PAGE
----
Silbury Hill, Wiltshire

Silbury Hill stands out in the landscape like nothing else. The largest man-made mound in Europe, we encountered it as we left Avebury. You couldn’t miss it. That it was made around 2500BC is doubly impressive. It was dated by the broken antler picks left behind by its builders – that means it was built around the same time as Egypt’s pyramids. And to this day it remains a mystery.

Silbury Hill

Silbury Hill

It stopped me in my tracks so that despite the rain I just had to stop and grab a photo. One thing I found remarkable is that although I was probably close to a mile away (1.6km) on a road leading over an adjacent hill I saw an indent near the top which suggested that a previous top – now a terrace-like feature – would have placed the hill top at that time in direct line with the horizon line from where I was standing. That is some serious engineering and surveying!

It was long assumed to be a larger version of the burial barrows in the district – but no burial chamber has been found despite three tunnels being dug through its centre.

  • The first tunnel was built in 1776 by a team of miners hired by the Duke of Northumberland and Colonel Drax. They sank a shaft from the top of the hill.
  • Then came an Archeological Institute dig arranged by Dean Mereweather in 1849. This tunnel went in from the side.
  • And finally, in 1968 the BBC and Cardiff University dug another tunnel close to the second one.

Assuming it was a burial chamber for a great chief, they were each chasing treasure – hopefully on an impressive scale. But to date none has been found.

What has been discovered is how it was built. First a layer of gravel covered in soil and surrounded by a ditch. The hill was raised several times, with each successive phase filling in the ditch and recutting in around the new base.

Today the base covers more than two hectares – 5 acres – and as the hill was enlarged, the soil was stabilised with sarsen boulders from the district incorporated into the soil.

Unfortunately, there is no public access to the site as it is unstable – in 2000 a portion collapsed into the first tunnel which had not been properly filled in.

But as a triumph of human ingenuity and tenacity to build something greater than themselves, the Silbury Hill is an impressive piece of work.


Salisbury Cathedral font – part icon, part water sculpture

For more than 150 years, Salisbury Cathedral had no permanent font. Instead, there was a small gothic-style Victorian basin that was wheeled out for baptisms from a side chapel.

Enter then Canon Treasurer and now Dean of Salisbury, the Very Reverend June Osborne, who set in motion the commission for a new permanent font. Rather than take the easy route of installing a neo-gothic clone of many other fonts, Osborne argued strenuously for a new work of art – something that would show Salisbury cathedral as looking forward rather than being constrained by its history. Osborne commissioned prominent British water sculptor William Pye.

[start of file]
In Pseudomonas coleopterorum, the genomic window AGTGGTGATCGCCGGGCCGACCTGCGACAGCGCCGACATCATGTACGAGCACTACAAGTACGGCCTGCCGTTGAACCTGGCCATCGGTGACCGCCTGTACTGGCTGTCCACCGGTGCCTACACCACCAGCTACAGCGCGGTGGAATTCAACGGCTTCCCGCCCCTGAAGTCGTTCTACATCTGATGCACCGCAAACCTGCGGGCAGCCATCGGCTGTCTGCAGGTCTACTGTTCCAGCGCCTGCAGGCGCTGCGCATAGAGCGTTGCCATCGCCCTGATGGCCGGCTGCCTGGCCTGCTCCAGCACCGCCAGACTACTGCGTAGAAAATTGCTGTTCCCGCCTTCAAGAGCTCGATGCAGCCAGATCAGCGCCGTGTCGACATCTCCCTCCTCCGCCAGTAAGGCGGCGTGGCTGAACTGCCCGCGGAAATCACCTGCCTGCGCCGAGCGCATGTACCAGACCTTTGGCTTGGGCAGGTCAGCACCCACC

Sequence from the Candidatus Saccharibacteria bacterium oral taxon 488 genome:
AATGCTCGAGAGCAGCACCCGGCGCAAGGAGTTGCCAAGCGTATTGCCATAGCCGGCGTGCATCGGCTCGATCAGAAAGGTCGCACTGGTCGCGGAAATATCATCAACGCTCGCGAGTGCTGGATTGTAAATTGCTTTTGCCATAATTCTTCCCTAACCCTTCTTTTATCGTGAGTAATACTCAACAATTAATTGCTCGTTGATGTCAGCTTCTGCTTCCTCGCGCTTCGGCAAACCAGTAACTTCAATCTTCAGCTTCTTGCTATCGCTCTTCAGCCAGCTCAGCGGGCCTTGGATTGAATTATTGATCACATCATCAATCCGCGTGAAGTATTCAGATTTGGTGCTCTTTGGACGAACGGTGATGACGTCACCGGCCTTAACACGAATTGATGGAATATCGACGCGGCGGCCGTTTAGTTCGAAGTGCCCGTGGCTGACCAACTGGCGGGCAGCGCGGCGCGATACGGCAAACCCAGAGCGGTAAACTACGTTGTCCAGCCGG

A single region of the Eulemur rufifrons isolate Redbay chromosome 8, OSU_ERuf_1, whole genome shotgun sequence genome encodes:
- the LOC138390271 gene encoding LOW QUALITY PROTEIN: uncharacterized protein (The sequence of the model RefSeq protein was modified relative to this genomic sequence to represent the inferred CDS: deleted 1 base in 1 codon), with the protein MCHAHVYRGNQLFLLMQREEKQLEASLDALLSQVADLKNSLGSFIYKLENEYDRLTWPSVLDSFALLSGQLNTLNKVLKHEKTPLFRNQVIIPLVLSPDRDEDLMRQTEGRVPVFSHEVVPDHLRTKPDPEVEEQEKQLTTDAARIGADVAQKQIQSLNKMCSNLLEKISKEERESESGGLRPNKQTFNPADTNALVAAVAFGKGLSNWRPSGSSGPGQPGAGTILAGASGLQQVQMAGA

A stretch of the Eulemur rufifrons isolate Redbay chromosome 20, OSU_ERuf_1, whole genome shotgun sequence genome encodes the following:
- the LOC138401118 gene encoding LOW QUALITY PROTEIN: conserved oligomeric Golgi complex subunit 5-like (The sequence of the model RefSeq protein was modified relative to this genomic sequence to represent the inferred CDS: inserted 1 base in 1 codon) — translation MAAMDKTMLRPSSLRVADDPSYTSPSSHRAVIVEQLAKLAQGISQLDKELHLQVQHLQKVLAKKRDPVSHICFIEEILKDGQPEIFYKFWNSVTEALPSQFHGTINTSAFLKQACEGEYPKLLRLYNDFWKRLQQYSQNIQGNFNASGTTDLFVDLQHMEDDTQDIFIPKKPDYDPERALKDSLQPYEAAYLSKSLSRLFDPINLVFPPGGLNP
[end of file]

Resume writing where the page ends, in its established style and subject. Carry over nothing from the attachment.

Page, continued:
Conscious that the church is renowned for its conservatism, Pye developed a series of designs which were placed in the cathedral to test the reaction of the parishioners – starting in 2001 – with the final design being approved in 2007. The result was gradual acceptance of a reflecting water surface as a font and a remarkable artistic achievement combining stillness and movement in the cruciform font – the largest in any UK cathedral.

Salisbury Cathedral font

Salisbury Cathedral font

The font measures 3m across (10 feet) with the vessel itself made from bronze, set onto a purbeck marble square base. The font is shaped to channel water into four spouts at the corners which pour into bronze drains set into the floor.

The surface is so smooth that visitors have been known to place bags and cameras on what they think is a hard shiny surface, only to see their belongings disappear into the water.

As the previous post here has noted, the font provides an excellent opportunity for some spectacular reflections of the stained glass windows.

Consecrated by the Archbishop of Canterbury on 28 September 2008, the font is a daring and great addition to the cathedral, and is admired by the many thousands of local and international visitors as well as the local congregation.

The photo was taken from the balcony over the West Front, during the start of the Tower tour – which will be the subject of a subsequent post 🙂


Is there a cathedral in that puddle?

Reflections can make for interesting photos, and with the rain in Salisbury, Sharon was prompted to ask the question in the title of this post – alas with all the puddles around I just couldn’t get a nice shot of the cathedral. That is, until we checked out the Salisbury and South Wiltshire museum. As we approached the museum – and being cued in to look for reflections I saw a great reflection in the window. The result is this fragmented view of the cathedral:

Salisbury Cathedral

Salisbury Cathedral

I used a wide aperture lens out to f2.8 in order to ensure that the focus would be on the cathedral, while leaving the window frame a little out of focus.

Sometimes you can find great reflections inside too – the modern font in the cathedral provides a wonderful reflective surface in which to mirror the main windows. The font was designed by William Pye and is the first permanent font for over 150 years. It was commissioned over ten years ago by by the then Canon Treasurer and now Dean of Salisbury, the Very Revd June Osborne. The font is three metres across and constructed as a bronze cruciform vessel atop a purbeck marble plinth. The water flows constantly, but the font is so constructed as to provide a perfectly smooth surface.

Salisbury cathedral font

Salisbury cathedral font

So it’s worth looking for opportunities for interesting reflections 🙂